When strolling around Savannah’s Historic District and other surrounding areas, there is so much to look at and admire that one thing may escape your attention—the use of a soft, blue paint on porch ceilings. While the pretty blue may seem like a whimsical touch, its name and roots go much farther back in the history of the region.
Haint Blue, as it is called, began in the Lowcountry of South Carolina and Georgia. The indigo dye produced on Lowcountry indigo plantations was originally used by enslaved Africans (and their descendants, known as the Gullah Geechee) to combat “haints” and “boo hags.” These fearsome sounding creatures were evil spirits who would roam the night looking to paralyze, injure, or kill their victims. The color was said to trick haints into believing it is water, which they cannot cross, or the sky, which will lead them further away from their victims.
Originally beginning as a painted threshold in slave quarters, the practice became common and more of the buildings were adorned with it as protection. Eventually the well-to-do in South Carolina and Georgia adopted the practice and Haint Blue worked its way into popularity and the porches, shutters, and even children’s rooms of colonists. Blue glass bottles were also hung in trees in order to trap the malevolent spirits. Indigo dye production abruptly came to an end just after the Revolutionary War, as the people in South Carolina were producing indigo exclusively for the British market, and once the United States was no longer a colony the market disappeared. But the tradition was firmly a part of the culture, and continues to this day.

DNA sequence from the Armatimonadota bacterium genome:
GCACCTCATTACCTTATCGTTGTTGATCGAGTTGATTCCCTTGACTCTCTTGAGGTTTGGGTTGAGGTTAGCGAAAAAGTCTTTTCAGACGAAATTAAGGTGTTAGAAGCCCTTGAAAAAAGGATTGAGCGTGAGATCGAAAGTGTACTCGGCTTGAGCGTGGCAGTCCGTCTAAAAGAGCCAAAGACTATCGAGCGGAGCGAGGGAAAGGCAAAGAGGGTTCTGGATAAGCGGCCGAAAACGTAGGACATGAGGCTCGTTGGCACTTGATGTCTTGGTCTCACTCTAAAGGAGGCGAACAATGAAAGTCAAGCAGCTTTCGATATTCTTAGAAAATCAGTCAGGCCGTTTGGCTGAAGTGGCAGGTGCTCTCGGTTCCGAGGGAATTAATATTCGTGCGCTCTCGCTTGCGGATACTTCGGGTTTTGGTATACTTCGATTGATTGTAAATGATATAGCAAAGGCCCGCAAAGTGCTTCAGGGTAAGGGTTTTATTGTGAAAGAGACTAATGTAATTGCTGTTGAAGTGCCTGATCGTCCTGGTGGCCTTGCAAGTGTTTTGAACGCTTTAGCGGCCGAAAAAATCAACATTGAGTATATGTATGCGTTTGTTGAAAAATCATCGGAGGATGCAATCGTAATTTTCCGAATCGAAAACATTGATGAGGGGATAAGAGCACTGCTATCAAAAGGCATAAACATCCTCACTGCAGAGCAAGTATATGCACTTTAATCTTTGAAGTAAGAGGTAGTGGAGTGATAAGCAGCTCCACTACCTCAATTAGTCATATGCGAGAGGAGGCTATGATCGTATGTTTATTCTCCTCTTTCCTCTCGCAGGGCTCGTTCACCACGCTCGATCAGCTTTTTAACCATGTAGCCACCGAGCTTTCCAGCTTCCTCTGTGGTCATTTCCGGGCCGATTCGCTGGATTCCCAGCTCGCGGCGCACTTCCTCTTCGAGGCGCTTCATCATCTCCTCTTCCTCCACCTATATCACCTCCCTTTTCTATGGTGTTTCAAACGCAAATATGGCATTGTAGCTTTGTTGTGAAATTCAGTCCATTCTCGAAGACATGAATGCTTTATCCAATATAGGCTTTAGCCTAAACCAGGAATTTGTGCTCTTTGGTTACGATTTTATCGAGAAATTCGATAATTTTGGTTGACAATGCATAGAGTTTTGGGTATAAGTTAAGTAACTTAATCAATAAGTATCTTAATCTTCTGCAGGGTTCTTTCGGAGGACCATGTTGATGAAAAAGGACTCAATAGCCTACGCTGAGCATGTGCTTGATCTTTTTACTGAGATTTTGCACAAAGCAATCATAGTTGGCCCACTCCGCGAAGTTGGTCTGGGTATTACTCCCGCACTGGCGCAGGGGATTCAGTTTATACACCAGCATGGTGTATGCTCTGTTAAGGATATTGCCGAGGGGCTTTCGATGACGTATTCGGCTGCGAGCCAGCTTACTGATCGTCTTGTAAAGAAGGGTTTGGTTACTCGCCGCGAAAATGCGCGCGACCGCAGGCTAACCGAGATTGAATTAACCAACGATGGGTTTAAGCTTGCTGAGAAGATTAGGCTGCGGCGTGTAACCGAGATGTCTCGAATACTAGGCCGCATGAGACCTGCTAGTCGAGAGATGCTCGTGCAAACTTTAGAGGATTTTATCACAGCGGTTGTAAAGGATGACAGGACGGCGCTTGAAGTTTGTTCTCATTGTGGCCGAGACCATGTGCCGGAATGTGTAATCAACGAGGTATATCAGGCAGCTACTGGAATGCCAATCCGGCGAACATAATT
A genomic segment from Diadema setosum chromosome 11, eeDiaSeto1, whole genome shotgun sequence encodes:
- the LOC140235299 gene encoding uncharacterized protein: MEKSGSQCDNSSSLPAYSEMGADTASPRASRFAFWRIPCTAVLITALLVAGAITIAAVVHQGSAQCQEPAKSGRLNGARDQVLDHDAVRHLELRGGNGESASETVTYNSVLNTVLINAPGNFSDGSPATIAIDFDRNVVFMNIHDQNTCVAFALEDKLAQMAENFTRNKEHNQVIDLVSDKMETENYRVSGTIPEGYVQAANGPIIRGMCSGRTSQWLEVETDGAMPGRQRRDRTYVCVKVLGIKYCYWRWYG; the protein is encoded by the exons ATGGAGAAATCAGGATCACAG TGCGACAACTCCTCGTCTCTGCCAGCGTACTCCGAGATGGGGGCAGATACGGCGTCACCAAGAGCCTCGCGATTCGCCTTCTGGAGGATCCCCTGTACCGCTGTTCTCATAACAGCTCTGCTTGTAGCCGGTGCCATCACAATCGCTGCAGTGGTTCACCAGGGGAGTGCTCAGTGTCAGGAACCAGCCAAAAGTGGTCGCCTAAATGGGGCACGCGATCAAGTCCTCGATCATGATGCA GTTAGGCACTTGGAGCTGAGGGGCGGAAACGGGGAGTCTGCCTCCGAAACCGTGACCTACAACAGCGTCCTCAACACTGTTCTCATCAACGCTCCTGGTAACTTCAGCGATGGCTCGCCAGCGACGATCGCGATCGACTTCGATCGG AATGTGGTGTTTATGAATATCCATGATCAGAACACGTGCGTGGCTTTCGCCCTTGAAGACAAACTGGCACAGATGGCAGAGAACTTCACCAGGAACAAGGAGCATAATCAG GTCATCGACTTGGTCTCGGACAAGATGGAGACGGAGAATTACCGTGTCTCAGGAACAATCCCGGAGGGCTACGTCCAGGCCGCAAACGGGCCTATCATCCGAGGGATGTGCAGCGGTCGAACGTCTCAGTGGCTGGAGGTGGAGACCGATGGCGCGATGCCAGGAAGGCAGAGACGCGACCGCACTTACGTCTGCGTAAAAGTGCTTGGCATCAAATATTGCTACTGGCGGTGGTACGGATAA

Today the pretty pale blue is still a popular choice, Sherwin-Williams even carries a line of “Haint Blue” paints. Next time you are out and about, start to look for it and you’ll be amazed how common it really is!
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